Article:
Cybertruck ‘stunt’ stirs debate about Tesla’s EV strategy

Source: By David Iaconangelo, E&E News reporter • Posted: Tuesday, December 17, 2019

Tesla Inc. said last week that its first electric pickup truck would likely be heavier than many anticipated, raising questions about the product’s commercial viability and the company’s electric vehicle strategy.

The revelation came after a Twitter post from Tesla CEO Elon Musk in late November depicting a Cybertruck and a smaller Ford F-150 chained together from the rear and facing in opposite directions, then accelerating at the same time. Many assumed that meant the two cars were of similar weight, with the Tesla being a stronger model. And details released by Tesla suggested that the Cybertruck would be able to haul more weight in its bed and cabin — or towed in a trailer behind it — than most versions of the F-150.

But in a letter last week to California regulators, Tesla’s senior managing policy adviser Sarah Van Cleve said the Cybertruck “should very likely qualify” as a “medium-duty” Class 2b-3 commercial vehicle that could significantly outweigh the F-150.

The development is significant, analysts say, as it highlights the nature of what Tesla is gambling with with its Cybertruck: that the brand can establish its own niche between light pickups and heavier vehicles. The outcome of that gamble could play into the broader appeal of EVs, as the Cybertruck is the first mass-market electric truck.

Nic Lutsey, director of the International Council on Clean Transportation’s electric vehicle program, noted that the market for light-duty pickups, like the F-150, is considerably larger.

“It was surprising to me that they aimed for the commercial segment, because it’s smaller. Why would they want to spec a vehicle for a smaller segment of users?” he said.

The maximum weight, including whatever can be hauled inside the bed or cabin, in Class 2b-3 vehicles could range from 8,501 to 14,000 pounds, compared with 6,001 to 8,500 pounds for the Ford F-150.

“It’s not a trivial difference,” said Sam Abuelsamid, principal analyst for mobility at Navigant Research.

“Clearly, they’re trying to show this thing is tough and capable as any truck on the road,” he said. But “they shouldn’t have been testing it against that [F-150].” The Cybertruck’s four-wheel drive made it far better equipped for towing, he added, and Ford’s larger pickups, like the F-250, “share relatively few components” with the light-duty F-150.

“It was a completely invalid stunt to begin with. If you’re going to do it, it should’ve been with the F-250. Now, all of a sudden, those specs don’t look so great,” said Abuelsamid of Musk’s video.

Tesla did not respond to requests for comment.

Targeting a California rule

The November video, also played by Musk at the Cybertruck’s unveiling, wasn’t the only time Tesla’s chief executive has compared the two models. In a June appearance on a fan podcast, Musk promised a vehicle that would outpace the F-150’s functionality.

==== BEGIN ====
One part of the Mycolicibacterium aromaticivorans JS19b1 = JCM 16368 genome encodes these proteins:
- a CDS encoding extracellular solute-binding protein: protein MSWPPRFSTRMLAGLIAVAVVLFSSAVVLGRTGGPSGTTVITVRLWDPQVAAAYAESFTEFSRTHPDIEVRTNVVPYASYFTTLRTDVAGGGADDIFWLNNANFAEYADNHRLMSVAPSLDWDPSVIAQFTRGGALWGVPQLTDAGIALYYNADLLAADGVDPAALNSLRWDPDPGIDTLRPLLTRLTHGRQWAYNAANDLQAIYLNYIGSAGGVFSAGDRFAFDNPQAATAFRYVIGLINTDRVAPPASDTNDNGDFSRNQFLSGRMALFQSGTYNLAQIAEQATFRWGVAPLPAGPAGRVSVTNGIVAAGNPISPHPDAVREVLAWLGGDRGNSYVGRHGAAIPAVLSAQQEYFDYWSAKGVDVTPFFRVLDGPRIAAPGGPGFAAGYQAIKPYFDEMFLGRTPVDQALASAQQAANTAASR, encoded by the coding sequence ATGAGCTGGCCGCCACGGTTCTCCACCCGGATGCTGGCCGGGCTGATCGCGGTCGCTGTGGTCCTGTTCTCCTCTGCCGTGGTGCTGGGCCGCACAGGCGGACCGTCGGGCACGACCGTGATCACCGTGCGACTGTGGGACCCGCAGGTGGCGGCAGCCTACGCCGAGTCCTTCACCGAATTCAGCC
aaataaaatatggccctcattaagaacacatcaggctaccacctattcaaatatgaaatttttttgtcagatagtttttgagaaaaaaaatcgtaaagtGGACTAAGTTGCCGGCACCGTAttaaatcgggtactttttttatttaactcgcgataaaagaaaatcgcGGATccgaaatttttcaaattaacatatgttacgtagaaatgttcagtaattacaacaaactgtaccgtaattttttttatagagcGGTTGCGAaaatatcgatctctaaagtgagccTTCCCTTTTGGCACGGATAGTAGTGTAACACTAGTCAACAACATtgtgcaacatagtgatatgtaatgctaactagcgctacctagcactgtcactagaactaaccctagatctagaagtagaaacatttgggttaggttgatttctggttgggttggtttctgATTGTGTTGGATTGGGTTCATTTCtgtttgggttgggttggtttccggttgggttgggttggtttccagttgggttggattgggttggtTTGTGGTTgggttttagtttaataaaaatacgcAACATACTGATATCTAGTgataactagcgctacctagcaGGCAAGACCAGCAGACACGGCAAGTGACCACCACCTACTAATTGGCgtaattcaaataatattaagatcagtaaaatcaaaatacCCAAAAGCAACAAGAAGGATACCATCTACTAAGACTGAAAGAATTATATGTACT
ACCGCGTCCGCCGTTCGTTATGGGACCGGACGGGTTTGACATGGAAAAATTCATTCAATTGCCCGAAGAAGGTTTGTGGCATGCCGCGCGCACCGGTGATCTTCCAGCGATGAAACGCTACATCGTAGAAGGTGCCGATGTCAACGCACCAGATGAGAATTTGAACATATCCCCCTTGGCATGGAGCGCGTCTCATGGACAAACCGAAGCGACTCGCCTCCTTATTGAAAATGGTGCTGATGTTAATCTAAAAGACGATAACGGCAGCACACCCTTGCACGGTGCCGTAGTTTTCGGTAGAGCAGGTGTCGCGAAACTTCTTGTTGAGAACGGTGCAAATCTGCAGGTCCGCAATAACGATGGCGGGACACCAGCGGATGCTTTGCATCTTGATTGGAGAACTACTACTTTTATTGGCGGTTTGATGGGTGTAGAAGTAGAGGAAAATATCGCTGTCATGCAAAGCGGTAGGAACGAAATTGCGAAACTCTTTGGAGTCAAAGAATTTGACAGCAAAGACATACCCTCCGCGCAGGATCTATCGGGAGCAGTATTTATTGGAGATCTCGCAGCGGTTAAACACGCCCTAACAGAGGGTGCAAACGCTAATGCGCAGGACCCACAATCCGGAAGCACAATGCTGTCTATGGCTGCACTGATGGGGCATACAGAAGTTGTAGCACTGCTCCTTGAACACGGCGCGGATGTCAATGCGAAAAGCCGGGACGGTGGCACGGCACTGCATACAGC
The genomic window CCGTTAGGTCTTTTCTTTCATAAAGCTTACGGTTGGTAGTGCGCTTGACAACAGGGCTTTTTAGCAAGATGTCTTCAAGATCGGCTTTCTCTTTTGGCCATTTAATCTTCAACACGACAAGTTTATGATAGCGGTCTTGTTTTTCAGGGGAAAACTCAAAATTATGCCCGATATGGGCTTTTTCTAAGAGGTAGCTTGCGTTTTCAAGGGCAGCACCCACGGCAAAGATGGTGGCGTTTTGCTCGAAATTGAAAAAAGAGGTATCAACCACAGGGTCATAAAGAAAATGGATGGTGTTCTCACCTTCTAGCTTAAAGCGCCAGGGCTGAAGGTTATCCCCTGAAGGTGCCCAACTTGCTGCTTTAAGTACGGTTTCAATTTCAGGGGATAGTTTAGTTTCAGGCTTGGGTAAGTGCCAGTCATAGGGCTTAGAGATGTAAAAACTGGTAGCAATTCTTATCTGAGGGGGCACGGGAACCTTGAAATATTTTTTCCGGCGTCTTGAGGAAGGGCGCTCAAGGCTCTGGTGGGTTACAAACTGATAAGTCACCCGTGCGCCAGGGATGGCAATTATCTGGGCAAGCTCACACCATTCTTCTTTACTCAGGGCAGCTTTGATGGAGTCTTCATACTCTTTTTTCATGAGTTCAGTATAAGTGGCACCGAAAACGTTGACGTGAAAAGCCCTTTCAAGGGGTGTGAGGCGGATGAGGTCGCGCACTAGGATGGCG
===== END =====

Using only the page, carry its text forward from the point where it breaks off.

In her letter, Tesla’s Van Cleve was attempting to convince regulators in California to craft rules that would ultimately create an important new market for the Cybertruck.

The Advanced Clean Trucks rule, proposed in draft form by the California Air Resources Board (CARB), would establish the nation’s first sales mandate for zero-emissions models of trucks, buses and other heavy vehicles. At present, though, Class 2b-3 pickups would be exempt from the mandate until 2027, a policy that Van Cleve sought to have removed from the final rule.

“It is very much possible to electrify Class 2b-3 pickups,” she wrote, “and excluding them until 2027 would delay the transition of this very large segment of vehicles to zero-emissions technology.”

She also linked to a list of electric pickups — some of them from smaller classes already covered by California’s light-duty sales mandate — due for release by startups and major manufacturers in the coming years.

Last week, CARB Chairwoman Mary Nichols signaled that the board may make certain features of the rule tougher. But in its draft, the agency cited concerns about “the feasibility of manufacturers to comply” if 2b-3 pickups were subject to the sales mandate.

Manufacturers of some even larger vehicles, like transit buses and school buses, have found a growing market for their electric models from emissions-conscious public agencies, noted Alicia Birky, lead analyst for emerging freight technologies at the National Renewable Energy Laboratory.

However, sales in the Class 2b-3 segment are mostly made up of private fleets and self-employed buyers — landscapers, plumbers, contractors and others — who need large trucks for their business. “It’s almost entirely private,” said Birky.

And the extra weight of a battery might be a special concern for commercial vehicles, because it would limit the amount they could carry. “One of the big concerns has always been that if you try to electrify them, customers will have to buy up, in the next weight category, to get what they want,” she said.

Still, added Birky, there remained a market among those who buy large pickup trucks to tow boats and RVs, or for other types of leisure.

“It could also appeal to them. There’s plenty of people who buy [that class of vehicle] for recreational purposes,” she said. “I couldn’t tell you how many that is.”